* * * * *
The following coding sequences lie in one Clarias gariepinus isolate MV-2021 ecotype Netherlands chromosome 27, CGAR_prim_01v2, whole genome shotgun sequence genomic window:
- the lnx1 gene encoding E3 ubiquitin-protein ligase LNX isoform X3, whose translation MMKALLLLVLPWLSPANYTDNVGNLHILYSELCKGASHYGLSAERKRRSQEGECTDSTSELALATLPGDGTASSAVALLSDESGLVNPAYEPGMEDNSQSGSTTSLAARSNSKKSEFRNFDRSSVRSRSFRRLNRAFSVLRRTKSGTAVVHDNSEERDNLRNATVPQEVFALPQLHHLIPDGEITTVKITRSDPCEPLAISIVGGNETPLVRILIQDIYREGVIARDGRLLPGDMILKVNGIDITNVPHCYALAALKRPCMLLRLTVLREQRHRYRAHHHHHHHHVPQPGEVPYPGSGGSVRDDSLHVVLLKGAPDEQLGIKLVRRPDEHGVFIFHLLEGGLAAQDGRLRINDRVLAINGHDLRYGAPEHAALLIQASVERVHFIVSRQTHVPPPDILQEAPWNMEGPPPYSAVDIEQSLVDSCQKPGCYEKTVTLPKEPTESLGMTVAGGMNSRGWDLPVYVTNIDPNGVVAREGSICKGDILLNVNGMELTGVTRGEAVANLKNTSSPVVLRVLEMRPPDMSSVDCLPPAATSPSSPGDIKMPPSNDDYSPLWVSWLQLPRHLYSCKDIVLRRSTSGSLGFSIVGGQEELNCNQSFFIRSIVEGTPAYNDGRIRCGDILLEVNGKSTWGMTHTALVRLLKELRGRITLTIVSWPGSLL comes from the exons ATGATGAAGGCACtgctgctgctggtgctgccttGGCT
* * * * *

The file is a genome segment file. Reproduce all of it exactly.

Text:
The following coding sequences lie in one Clarias gariepinus isolate MV-2021 ecotype Netherlands chromosome 27, CGAR_prim_01v2, whole genome shotgun sequence genomic window:
- the lnx1 gene encoding E3 ubiquitin-protein ligase LNX isoform X3, whose translation MMKALLLLVLPWLSPANYTDNVGNLHILYSELCKGASHYGLSAERKRRSQEGECTDSTSELALATLPGDGTASSAVALLSDESGLVNPAYEPGMEDNSQSGSTTSLAARSNSKKSEFRNFDRSSVRSRSFRRLNRAFSVLRRTKSGTAVVHDNSEERDNLRNATVPQEVFALPQLHHLIPDGEITTVKITRSDPCEPLAISIVGGNETPLVRILIQDIYREGVIARDGRLLPGDMILKVNGIDITNVPHCYALAALKRPCMLLRLTVLREQRHRYRAHHHHHHHHVPQPGEVPYPGSGGSVRDDSLHVVLLKGAPDEQLGIKLVRRPDEHGVFIFHLLEGGLAAQDGRLRINDRVLAINGHDLRYGAPEHAALLIQASVERVHFIVSRQTHVPPPDILQEAPWNMEGPPPYSAVDIEQSLVDSCQKPGCYEKTVTLPKEPTESLGMTVAGGMNSRGWDLPVYVTNIDPNGVVAREGSICKGDILLNVNGMELTGVTRGEAVANLKNTSSPVVLRVLEMRPPDMSSVDCLPPAATSPSSPGDIKMPPSNDDYSPLWVSWLQLPRHLYSCKDIVLRRSTSGSLGFSIVGGQEELNCNQSFFIRSIVEGTPAYNDGRIRCGDILLEVNGKSTWGMTHTALVRLLKELRGRITLTIVSWPGSLL comes from the exons ATGATGAAGGCACtgctgctgctggtgctgccttGGCT